Devices such as circuits and capacitors can be fabricated from electrically conductive metallizations and either unfired dielectric sheets or thick film dielectric pastes. For example, a metallization can be printed in the desired pattern upon an unfired dielectric sheet. The printed sheets are stacked, laminated and cut to form the desired structures. The assemblage is then fired to effect removal of the organic medium from the metallization material and of the organic binder from the dielectric material, and to sinter the dielectric material. The removal of the organics is accomplished by a combination of evaporation and thermal decomposition during the firing operation. In some instances, it may also be desirable to interpose a preliminary drying step prior to firing.
When firing the above-described assemblages with high silver metallizations, it is preferred to employ a first firing step in which the assemblage is heated slowly to 100°-550° C. which will be effective to remove all of the organic material without damage to the laminated assemblage. Typically the organic burnout period is 18-24 hours to assure complete removal of organics. When this has been completed, the assemblage is then heated more rapidly to the desired sintering temperature.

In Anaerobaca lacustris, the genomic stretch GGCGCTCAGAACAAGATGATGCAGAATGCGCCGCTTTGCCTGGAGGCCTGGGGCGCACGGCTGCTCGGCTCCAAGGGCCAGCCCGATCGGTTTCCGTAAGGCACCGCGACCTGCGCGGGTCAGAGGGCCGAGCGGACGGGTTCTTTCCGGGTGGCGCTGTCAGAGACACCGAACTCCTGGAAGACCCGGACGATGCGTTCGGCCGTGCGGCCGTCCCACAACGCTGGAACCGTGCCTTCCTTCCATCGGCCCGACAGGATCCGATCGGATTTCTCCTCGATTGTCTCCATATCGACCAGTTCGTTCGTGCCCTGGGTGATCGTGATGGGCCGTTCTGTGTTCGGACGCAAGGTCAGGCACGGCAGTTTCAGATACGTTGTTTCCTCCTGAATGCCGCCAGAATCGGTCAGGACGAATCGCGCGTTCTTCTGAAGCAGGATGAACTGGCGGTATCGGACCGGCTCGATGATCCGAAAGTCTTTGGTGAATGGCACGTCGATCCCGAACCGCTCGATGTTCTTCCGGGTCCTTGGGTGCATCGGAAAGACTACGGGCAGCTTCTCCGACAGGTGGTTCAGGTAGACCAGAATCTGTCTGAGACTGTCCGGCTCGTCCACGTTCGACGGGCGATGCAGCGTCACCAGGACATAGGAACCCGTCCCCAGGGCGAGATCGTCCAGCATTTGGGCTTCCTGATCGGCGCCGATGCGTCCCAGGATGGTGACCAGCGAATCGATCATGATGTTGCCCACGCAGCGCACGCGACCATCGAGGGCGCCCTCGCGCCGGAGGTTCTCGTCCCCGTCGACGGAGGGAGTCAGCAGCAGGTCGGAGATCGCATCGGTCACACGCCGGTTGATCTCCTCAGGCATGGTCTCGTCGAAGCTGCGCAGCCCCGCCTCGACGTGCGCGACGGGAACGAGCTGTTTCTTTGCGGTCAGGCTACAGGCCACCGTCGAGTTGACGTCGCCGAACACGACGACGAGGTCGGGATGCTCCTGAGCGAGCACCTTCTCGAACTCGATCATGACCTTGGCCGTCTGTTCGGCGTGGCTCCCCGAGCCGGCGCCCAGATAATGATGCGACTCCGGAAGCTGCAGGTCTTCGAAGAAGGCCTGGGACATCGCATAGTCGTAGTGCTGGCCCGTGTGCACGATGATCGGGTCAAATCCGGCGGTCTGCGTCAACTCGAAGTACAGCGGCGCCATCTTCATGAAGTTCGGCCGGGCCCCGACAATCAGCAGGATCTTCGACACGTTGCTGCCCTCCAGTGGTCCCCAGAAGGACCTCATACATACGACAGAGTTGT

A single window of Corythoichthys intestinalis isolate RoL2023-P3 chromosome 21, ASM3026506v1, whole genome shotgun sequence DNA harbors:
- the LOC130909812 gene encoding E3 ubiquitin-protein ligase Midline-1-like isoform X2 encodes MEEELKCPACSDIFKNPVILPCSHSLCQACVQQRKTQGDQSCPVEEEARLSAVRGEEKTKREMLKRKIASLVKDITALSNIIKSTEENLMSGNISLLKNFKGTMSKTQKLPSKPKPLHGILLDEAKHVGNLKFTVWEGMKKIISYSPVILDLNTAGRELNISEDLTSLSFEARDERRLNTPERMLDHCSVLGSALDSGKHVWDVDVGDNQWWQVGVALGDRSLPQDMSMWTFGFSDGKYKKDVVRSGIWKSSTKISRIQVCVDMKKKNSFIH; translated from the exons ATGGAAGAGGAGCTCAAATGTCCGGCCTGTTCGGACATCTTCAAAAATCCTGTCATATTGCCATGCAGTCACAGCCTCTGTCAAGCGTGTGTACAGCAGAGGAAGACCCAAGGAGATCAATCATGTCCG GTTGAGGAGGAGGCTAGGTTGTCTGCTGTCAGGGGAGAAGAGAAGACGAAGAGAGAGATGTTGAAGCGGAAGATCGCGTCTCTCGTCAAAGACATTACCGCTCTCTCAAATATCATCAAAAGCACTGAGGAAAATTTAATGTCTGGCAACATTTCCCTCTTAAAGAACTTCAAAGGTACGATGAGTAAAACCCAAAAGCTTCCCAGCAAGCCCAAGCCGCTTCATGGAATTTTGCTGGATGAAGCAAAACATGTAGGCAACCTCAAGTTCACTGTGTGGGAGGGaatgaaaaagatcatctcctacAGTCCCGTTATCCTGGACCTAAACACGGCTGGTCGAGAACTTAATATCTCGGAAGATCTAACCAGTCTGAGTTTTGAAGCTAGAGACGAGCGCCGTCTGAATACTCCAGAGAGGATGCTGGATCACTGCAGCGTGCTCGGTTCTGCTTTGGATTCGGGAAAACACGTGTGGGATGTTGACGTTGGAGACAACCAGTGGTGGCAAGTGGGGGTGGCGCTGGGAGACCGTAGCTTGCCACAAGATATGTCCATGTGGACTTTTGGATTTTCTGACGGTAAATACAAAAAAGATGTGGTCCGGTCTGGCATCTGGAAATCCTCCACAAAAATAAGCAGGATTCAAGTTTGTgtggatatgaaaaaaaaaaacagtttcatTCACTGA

For manufacturing devices from thick film pastes, an electrically conductive paste is screen printed in the desired pattern onto a rigid dielectric substrate such as an alumina plate. The assemblage is fired to remove organic medium and sinter inorganic conductive material. A thick film dielectric paste of the invention is then screen printed in the desired pattern over the patterned conductive layer and exposed parts of the dielectric substrate, and the assemblage is fired to remove organic medium and sinter inorganic dielectric material. The steps of screen-printing a thick film paste layer then firing the assemblages is repeated until the desired number of layers is achieved.